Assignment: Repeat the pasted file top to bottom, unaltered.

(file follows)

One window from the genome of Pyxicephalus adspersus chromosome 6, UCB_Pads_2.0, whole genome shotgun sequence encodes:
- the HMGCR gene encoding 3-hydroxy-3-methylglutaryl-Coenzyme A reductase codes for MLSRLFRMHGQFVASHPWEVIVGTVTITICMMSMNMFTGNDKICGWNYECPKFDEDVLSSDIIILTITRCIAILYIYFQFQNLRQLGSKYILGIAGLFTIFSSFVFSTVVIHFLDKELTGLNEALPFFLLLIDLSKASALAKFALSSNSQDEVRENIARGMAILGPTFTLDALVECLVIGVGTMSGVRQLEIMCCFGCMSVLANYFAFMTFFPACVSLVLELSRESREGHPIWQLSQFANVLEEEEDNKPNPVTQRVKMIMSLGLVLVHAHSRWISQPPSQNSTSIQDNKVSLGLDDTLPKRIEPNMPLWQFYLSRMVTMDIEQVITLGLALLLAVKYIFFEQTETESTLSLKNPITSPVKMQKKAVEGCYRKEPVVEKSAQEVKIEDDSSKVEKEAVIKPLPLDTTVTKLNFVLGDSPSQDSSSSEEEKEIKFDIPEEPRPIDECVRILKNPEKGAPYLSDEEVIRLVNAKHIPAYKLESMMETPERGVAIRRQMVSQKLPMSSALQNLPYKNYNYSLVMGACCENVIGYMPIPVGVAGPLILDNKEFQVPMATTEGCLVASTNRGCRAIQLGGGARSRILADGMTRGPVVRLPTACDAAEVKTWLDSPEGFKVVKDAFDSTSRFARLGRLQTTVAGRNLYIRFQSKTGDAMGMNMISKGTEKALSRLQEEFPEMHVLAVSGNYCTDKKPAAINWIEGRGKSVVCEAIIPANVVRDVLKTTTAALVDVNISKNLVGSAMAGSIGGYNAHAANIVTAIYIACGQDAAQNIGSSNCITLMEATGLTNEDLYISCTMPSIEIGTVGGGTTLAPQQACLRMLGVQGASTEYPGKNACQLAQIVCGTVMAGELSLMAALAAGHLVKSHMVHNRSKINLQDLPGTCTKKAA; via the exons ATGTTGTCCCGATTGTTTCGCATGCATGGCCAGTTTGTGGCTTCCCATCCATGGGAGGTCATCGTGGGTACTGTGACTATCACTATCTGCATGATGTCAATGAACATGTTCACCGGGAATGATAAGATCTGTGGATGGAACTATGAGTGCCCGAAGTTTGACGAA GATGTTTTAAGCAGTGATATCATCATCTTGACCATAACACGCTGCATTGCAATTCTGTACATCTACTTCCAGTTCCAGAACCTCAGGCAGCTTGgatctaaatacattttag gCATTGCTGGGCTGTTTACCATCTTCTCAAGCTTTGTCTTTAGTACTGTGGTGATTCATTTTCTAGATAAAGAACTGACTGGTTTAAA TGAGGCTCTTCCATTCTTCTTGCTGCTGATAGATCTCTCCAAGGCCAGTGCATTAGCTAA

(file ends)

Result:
One window from the genome of Pyxicephalus adspersus chromosome 6, UCB_Pads_2.0, whole genome shotgun sequence encodes:
- the HMGCR gene encoding 3-hydroxy-3-methylglutaryl-Coenzyme A reductase codes for MLSRLFRMHGQFVASHPWEVIVGTVTITICMMSMNMFTGNDKICGWNYECPKFDEDVLSSDIIILTITRCIAILYIYFQFQNLRQLGSKYILGIAGLFTIFSSFVFSTVVIHFLDKELTGLNEALPFFLLLIDLSKASALAKFALSSNSQDEVRENIARGMAILGPTFTLDALVECLVIGVGTMSGVRQLEIMCCFGCMSVLANYFAFMTFFPACVSLVLELSRESREGHPIWQLSQFANVLEEEEDNKPNPVTQRVKMIMSLGLVLVHAHSRWISQPPSQNSTSIQDNKVSLGLDDTLPKRIEPNMPLWQFYLSRMVTMDIEQVITLGLALLLAVKYIFFEQTETESTLSLKNPITSPVKMQKKAVEGCYRKEPVVEKSAQEVKIEDDSSKVEKEAVIKPLPLDTTVTKLNFVLGDSPSQDSSSSEEEKEIKFDIPEEPRPIDECVRILKNPEKGAPYLSDEEVIRLVNAKHIPAYKLESMMETPERGVAIRRQMVSQKLPMSSALQNLPYKNYNYSLVMGACCENVIGYMPIPVGVAGPLILDNKEFQVPMATTEGCLVASTNRGCRAIQLGGGARSRILADGMTRGPVVRLPTACDAAEVKTWLDSPEGFKVVKDAFDSTSRFARLGRLQTTVAGRNLYIRFQSKTGDAMGMNMISKGTEKALSRLQEEFPEMHVLAVSGNYCTDKKPAAINWIEGRGKSVVCEAIIPANVVRDVLKTTTAALVDVNISKNLVGSAMAGSIGGYNAHAANIVTAIYIACGQDAAQNIGSSNCITLMEATGLTNEDLYISCTMPSIEIGTVGGGTTLAPQQACLRMLGVQGASTEYPGKNACQLAQIVCGTVMAGELSLMAALAAGHLVKSHMVHNRSKINLQDLPGTCTKKAA; via the exons ATGTTGTCCCGATTGTTTCGCATGCATGGCCAGTTTGTGGCTTCCCATCCATGGGAGGTCATCGTGGGTACTGTGACTATCACTATCTGCATGATGTCAATGAACATGTTCACCGGGAATGATAAGATCTGTGGATGGAACTATGAGTGCCCGAAGTTTGACGAA GATGTTTTAAGCAGTGATATCATCATCTTGACCATAACACGCTGCATTGCAATTCTGTACATCTACTTCCAGTTCCAGAACCTCAGGCAGCTTGgatctaaatacattttag gCATTGCTGGGCTGTTTACCATCTTCTCAAGCTTTGTCTTTAGTACTGTGGTGATTCATTTTCTAGATAAAGAACTGACTGGTTTAAA TGAGGCTCTTCCATTCTTCTTGCTGCTGATAGATCTCTCCAAGGCCAGTGCATTAGCTAA